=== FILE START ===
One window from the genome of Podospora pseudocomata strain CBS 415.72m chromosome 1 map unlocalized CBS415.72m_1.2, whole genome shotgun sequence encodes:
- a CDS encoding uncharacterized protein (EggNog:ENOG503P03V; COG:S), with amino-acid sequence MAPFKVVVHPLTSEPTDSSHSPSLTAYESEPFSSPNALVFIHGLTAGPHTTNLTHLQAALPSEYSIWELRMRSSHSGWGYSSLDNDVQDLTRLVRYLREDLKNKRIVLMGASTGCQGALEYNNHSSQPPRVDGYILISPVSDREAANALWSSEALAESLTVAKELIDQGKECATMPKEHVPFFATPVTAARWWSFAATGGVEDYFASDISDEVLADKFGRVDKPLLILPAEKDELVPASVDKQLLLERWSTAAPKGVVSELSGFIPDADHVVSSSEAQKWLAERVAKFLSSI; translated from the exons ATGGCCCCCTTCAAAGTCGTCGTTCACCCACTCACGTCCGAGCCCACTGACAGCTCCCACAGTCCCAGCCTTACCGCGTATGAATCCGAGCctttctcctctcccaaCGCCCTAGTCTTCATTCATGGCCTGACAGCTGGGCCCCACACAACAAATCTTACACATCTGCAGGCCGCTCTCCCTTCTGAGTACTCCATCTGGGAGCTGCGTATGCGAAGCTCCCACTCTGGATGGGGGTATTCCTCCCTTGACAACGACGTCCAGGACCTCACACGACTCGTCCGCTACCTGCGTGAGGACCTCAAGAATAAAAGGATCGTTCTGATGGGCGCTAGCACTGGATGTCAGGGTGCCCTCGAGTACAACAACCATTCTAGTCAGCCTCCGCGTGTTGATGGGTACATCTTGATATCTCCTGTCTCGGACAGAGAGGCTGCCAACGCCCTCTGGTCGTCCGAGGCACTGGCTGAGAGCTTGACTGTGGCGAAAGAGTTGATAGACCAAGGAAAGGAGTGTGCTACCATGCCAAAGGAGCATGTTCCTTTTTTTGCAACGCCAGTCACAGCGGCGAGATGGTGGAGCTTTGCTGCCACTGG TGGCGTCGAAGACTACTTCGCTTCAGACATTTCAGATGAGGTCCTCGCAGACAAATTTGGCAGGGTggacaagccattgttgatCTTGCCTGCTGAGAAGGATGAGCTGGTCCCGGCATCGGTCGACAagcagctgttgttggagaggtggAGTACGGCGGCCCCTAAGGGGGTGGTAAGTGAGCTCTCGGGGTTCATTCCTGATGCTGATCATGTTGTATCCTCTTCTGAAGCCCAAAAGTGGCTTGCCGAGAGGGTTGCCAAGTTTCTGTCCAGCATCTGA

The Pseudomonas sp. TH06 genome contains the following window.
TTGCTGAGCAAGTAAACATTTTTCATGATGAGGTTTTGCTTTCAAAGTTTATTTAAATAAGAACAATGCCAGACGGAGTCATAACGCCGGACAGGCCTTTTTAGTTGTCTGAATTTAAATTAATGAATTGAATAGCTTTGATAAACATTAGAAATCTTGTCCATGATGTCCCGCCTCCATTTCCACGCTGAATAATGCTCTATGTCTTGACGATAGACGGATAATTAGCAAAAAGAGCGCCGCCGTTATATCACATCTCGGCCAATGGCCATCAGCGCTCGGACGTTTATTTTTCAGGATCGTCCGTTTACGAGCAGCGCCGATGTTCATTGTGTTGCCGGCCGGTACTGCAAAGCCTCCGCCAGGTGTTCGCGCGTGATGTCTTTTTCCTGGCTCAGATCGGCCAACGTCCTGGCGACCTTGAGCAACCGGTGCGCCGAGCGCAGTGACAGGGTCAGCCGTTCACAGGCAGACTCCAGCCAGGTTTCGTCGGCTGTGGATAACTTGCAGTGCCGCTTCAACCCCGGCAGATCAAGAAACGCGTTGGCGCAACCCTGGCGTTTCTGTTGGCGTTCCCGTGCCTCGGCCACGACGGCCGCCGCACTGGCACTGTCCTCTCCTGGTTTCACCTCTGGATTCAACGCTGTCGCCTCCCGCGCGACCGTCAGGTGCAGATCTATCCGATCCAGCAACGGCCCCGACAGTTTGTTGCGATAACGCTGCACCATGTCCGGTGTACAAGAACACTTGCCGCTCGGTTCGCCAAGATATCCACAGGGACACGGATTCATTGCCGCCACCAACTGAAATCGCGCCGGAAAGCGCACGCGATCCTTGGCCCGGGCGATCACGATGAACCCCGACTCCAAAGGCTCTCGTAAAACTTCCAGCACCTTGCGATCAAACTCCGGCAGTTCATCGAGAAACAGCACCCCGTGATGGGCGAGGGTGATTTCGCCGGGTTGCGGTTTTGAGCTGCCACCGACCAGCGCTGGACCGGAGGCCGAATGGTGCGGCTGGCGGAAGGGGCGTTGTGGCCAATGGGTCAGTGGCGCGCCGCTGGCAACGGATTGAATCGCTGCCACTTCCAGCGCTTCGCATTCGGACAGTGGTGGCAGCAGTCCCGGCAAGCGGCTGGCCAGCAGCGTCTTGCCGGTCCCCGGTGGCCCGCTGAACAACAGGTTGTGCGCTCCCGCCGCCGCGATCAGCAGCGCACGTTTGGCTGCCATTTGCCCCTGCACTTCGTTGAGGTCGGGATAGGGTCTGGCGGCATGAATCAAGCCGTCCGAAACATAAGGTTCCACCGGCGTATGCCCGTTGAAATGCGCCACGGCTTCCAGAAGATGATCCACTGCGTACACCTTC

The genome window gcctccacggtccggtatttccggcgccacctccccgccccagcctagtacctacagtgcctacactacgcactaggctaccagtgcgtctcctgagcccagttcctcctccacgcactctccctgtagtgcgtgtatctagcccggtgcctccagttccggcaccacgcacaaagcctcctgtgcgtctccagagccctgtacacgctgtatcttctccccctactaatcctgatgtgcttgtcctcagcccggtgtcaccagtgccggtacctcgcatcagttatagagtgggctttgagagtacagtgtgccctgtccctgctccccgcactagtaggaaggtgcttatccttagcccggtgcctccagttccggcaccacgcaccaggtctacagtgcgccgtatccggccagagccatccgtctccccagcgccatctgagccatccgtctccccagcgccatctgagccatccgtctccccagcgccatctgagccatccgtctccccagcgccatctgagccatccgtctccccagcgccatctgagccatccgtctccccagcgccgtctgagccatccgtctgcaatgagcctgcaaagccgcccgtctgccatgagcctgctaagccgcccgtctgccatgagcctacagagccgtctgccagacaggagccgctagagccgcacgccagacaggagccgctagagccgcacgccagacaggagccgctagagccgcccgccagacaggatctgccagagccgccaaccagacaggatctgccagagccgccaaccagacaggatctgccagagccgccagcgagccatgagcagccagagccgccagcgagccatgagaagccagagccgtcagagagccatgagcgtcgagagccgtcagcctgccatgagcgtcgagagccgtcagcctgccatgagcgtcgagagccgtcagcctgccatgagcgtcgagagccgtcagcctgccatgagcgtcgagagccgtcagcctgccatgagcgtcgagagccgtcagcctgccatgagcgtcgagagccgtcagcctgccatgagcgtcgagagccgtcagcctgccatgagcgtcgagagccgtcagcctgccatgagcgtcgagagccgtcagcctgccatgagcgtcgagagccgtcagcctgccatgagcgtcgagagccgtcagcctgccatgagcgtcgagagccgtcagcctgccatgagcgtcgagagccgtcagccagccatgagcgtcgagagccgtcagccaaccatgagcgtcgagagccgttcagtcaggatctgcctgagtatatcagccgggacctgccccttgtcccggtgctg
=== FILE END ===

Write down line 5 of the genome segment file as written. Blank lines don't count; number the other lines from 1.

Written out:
The genome window gcctccacggtccggtatttccggcgccacctccccgccccagcctagtacctacagtgcctacactacgcactaggctaccagtgcgtctcctgagcccagttcctcctccacgcactctccctgtagtgcgtgtatctagcccggtgcctccagttccggcaccacgcacaaagcctcctgtgcgtctccagagccctgtacacgctgtatcttctccccctactaatcctgatgtgcttgtcctcagcccggtgtcaccagtgccggtacctcgcatcagttatagagtgggctttgagagtacagtgtgccctgtccctgctccccgcactagtaggaaggtgcttatccttagcccggtgcctccagttccggcaccacgcaccaggtctacagtgcgccgtatccggccagagccatccgtctccccagcgccatctgagccatccgtctccccagcgccatctgagccatccgtctccccagcgccatctgagccatccgtctccccagcgccatctgagccatccgtctccccagcgccatctgagccatccgtctccccagcgccgtctgagccatccgtctgcaatgagcctgcaaagccgcccgtctgccatgagcctgctaagccgcccgtctgccatgagcctacagagccgtctgccagacaggagccgctagagccgcacgccagacaggagccgctagagccgcacgccagacaggagccgctagagccgcccgccagacaggatctgccagagccgccaaccagacaggatctgccagagccgccaaccagacaggatctgccagagccgccagcgagccatgagcagccagagccgccagcgagccatgagaagccagagccgtcagagagccatgagcgtcgagagccgtcagcctgccatgagcgtcgagagccgtcagcctgccatgagcgtcgagagccgtcagcctgccatgagcgtcgagagccgtcagcctgccatgagcgtcgagagccgtcagcctgccatgagcgtcgagagccgtcagcctgccatgagcgtcgagagccgtcagcctgccatgagcgtcgagagccgtcagcctgccatgagcgtcgagagccgtcagcctgccatgagcgtcgagagccgtcagcctgccatgagcgtcgagagccgtcagcctgccatgagcgtcgagagccgtcagcctgccatgagcgtcgagagccgtcagcctgccatgagcgtcgagagccgtcagccagccatgagcgtcgagagccgtcagccaaccatgagcgtcgagagccgttcagtcaggatctgcctgagtatatcagccgggacctgccccttgtcccggtgctg